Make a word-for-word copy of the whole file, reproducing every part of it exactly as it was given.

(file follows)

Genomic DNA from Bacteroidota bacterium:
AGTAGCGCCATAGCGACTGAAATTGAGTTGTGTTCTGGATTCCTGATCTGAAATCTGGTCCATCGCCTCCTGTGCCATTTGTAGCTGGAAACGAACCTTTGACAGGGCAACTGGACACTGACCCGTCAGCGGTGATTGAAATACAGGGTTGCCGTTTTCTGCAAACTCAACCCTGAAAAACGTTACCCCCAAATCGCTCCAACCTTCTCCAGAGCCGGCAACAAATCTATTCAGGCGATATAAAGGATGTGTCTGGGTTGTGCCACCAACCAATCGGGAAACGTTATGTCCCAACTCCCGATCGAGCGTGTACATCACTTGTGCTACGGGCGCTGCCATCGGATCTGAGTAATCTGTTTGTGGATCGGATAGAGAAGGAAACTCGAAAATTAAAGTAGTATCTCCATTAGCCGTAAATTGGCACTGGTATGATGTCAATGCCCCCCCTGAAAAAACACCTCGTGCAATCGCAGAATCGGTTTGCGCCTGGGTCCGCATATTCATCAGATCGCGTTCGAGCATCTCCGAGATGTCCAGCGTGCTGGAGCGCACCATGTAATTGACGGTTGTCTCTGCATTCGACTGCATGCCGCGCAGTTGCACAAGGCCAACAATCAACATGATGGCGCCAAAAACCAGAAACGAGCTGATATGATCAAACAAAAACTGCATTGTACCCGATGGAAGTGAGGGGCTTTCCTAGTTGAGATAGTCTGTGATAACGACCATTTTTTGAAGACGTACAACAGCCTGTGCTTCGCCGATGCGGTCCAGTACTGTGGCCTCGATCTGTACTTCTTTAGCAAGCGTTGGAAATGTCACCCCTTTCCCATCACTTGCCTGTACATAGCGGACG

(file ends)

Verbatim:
Genomic DNA from Bacteroidota bacterium:
AGTAGCGCCATAGCGACTGAAATTGAGTTGTGTTCTGGATTCCTGATCTGAAATCTGGTCCATCGCCTCCTGTGCCATTTGTAGCTGGAAACGAACCTTTGACAGGGCAACTGGACACTGACCCGTCAGCGGTGATTGAAATACAGGGTTGCCGTTTTCTGCAAACTCAACCCTGAAAAACGTTACCCCCAAATCGCTCCAACCTTCTCCAGAGCCGGCAACAAATCTATTCAGGCGATATAAAGGATGTGTCTGGGTTGTGCCACCAACCAATCGGGAAACGTTATGTCCCAACTCCCGATCGAGCGTGTACATCACTTGTGCTACGGGCGCTGCCATCGGATCTGAGTAATCTGTTTGTGGATCGGATAGAGAAGGAAACTCGAAAATTAAAGTAGTATCTCCATTAGCCGTAAATTGGCACTGGTATGATGTCAATGCCCCCCCTGAAAAAACACCTCGTGCAATCGCAGAATCGGTTTGCGCCTGGGTCCGCATATTCATCAGATCGCGTTCGAGCATCTCCGAGATGTCCAGCGTGCTGGAGCGCACCATGTAATTGACGGTTGTCTCTGCATTCGACTGCATGCCGCGCAGTTGCACAAGGCCAACAATCAACATGATGGCGCCAAAAACCAGAAACGAGCTGATATGATCAAACAAAAACTGCATTGTACCCGATGGAAGTGAGGGGCTTTCCTAGTTGAGATAGTCTGTGATAACGACCATTTTTTGAAGACGTACAACAGCCTGTGCTTCGCCGATGCGGTCCAGTACTGTGGCCTCGATCTGTACTTCTTTAGCAAGCGTTGGAAATGTCACCCCTTTCCCATCACTTGCCTGTACATAGCGGACG